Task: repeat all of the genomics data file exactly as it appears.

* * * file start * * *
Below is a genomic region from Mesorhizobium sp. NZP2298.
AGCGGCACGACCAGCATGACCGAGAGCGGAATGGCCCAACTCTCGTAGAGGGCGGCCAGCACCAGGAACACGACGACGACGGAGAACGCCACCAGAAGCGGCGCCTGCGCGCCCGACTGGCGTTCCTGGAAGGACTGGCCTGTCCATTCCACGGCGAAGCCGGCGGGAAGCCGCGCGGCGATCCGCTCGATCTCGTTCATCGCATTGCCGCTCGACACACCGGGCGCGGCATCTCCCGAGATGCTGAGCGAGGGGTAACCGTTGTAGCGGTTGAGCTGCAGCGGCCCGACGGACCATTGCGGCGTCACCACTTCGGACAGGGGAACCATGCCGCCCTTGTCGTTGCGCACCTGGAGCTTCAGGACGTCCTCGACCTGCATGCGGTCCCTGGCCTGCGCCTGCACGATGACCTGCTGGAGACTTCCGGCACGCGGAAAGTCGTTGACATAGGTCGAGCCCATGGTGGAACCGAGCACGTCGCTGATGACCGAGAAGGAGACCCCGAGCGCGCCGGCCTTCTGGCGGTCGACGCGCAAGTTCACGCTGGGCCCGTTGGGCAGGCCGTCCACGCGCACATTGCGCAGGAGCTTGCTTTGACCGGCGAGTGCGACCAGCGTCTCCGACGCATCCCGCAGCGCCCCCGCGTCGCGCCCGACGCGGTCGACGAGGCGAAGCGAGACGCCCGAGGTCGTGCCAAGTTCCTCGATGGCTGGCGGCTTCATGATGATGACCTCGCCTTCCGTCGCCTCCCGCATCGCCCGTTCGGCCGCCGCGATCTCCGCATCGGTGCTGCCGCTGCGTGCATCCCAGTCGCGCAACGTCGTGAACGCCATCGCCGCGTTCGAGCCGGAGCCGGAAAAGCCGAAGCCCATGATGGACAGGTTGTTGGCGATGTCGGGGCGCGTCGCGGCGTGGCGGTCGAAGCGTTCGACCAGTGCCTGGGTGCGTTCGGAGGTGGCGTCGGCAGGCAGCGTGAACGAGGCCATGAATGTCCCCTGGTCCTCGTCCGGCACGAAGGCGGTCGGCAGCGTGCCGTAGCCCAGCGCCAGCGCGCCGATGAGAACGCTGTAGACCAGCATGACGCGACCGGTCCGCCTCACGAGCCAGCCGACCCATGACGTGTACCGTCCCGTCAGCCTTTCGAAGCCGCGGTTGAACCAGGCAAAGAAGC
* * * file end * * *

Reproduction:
Below is a genomic region from Mesorhizobium sp. NZP2298.
AGCGGCACGACCAGCATGACCGAGAGCGGAATGGCCCAACTCTCGTAGAGGGCGGCCAGCACCAGGAACACGACGACGACGGAGAACGCCACCAGAAGCGGCGCCTGCGCGCCCGACTGGCGTTCCTGGAAGGACTGGCCTGTCCATTCCACGGCGAAGCCGGCGGGAAGCCGCGCGGCGATCCGCTCGATCTCGTTCATCGCATTGCCGCTCGACACACCGGGCGCGGCATCTCCCGAGATGCTGAGCGAGGGGTAACCGTTGTAGCGGTTGAGCTGCAGCGGCCCGACGGACCATTGCGGCGTCACCACTTCGGACAGGGGAACCATGCCGCCCTTGTCGTTGCGCACCTGGAGCTTCAGGACGTCCTCGACCTGCATGCGGTCCCTGGCCTGCGCCTGCACGATGACCTGCTGGAGACTTCCGGCACGCGGAAAGTCGTTGACATAGGTCGAGCCCATGGTGGAACCGAGCACGTCGCTGATGACCGAGAAGGAGACCCCGAGCGCGCCGGCCTTCTGGCGGTCGACGCGCAAGTTCACGCTGGGCCCGTTGGGCAGGCCGTCCACGCGCACATTGCGCAGGAGCTTGCTTTGACCGGCGAGTGCGACCAGCGTCTCCGACGCATCCCGCAGCGCCCCCGCGTCGCGCCCGACGCGGTCGACGAGGCGAAGCGAGACGCCCGAGGTCGTGCCAAGTTCCTCGATGGCTGGCGGCTTCATGATGATGACCTCGCCTTCCGTCGCCTCCCGCATCGCCCGTTCGGCCGCCGCGATCTCCGCATCGGTGCTGCCGCTGCGTGCATCCCAGTCGCGCAACGTCGTGAACGCCATCGCCGCGTTCGAGCCGGAGCCGGAAAAGCCGAAGCCCATGATGGACAGGTTGTTGGCGATGTCGGGGCGCGTCGCGGCGTGGCGGTCGAAGCGTTCGACCAGTGCCTGGGTGCGTTCGGAGGTGGCGTCGGCAGGCAGCGTGAACGAGGCCATGAATGTCCCCTGGTCCTCGTCCGGCACGAAGGCGGTCGGCAGCGTGCCGTAGCCCAGCGCCAGCGCGCCGATGAGAACGCTGTAGACCAGCATGACGCGACCGGTCCGCCTCACGAGCCAGCCGACCCATGACGTGTACCGTCCCGTCAGCCTTTCGAAGCCGCGGTTGAACCAGGCAAAGAAGC